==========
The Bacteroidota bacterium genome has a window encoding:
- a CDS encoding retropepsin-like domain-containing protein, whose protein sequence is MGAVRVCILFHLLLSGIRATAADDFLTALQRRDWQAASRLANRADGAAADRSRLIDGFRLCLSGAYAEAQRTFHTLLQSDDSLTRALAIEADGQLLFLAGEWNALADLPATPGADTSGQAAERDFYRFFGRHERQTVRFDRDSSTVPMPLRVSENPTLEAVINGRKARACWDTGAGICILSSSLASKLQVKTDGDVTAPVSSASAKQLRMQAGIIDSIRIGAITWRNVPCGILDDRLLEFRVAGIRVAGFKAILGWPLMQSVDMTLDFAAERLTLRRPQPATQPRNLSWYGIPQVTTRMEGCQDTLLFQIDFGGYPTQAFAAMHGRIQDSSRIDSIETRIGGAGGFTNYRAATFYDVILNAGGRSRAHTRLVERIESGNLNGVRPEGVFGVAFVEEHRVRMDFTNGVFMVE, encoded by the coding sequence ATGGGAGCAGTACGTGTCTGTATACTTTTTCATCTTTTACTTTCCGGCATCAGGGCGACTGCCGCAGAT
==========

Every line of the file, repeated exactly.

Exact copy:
The Bacteroidota bacterium genome has a window encoding:
- a CDS encoding retropepsin-like domain-containing protein, whose protein sequence is MGAVRVCILFHLLLSGIRATAADDFLTALQRRDWQAASRLANRADGAAADRSRLIDGFRLCLSGAYAEAQRTFHTLLQSDDSLTRALAIEADGQLLFLAGEWNALADLPATPGADTSGQAAERDFYRFFGRHERQTVRFDRDSSTVPMPLRVSENPTLEAVINGRKARACWDTGAGICILSSSLASKLQVKTDGDVTAPVSSASAKQLRMQAGIIDSIRIGAITWRNVPCGILDDRLLEFRVAGIRVAGFKAILGWPLMQSVDMTLDFAAERLTLRRPQPATQPRNLSWYGIPQVTTRMEGCQDTLLFQIDFGGYPTQAFAAMHGRIQDSSRIDSIETRIGGAGGFTNYRAATFYDVILNAGGRSRAHTRLVERIESGNLNGVRPEGVFGVAFVEEHRVRMDFTNGVFMVE, encoded by the coding sequence ATGGGAGCAGTACGTGTCTGTATACTTTTTCATCTTTTACTTTCCGGCATCAGGGCGACTGCCGCAGAT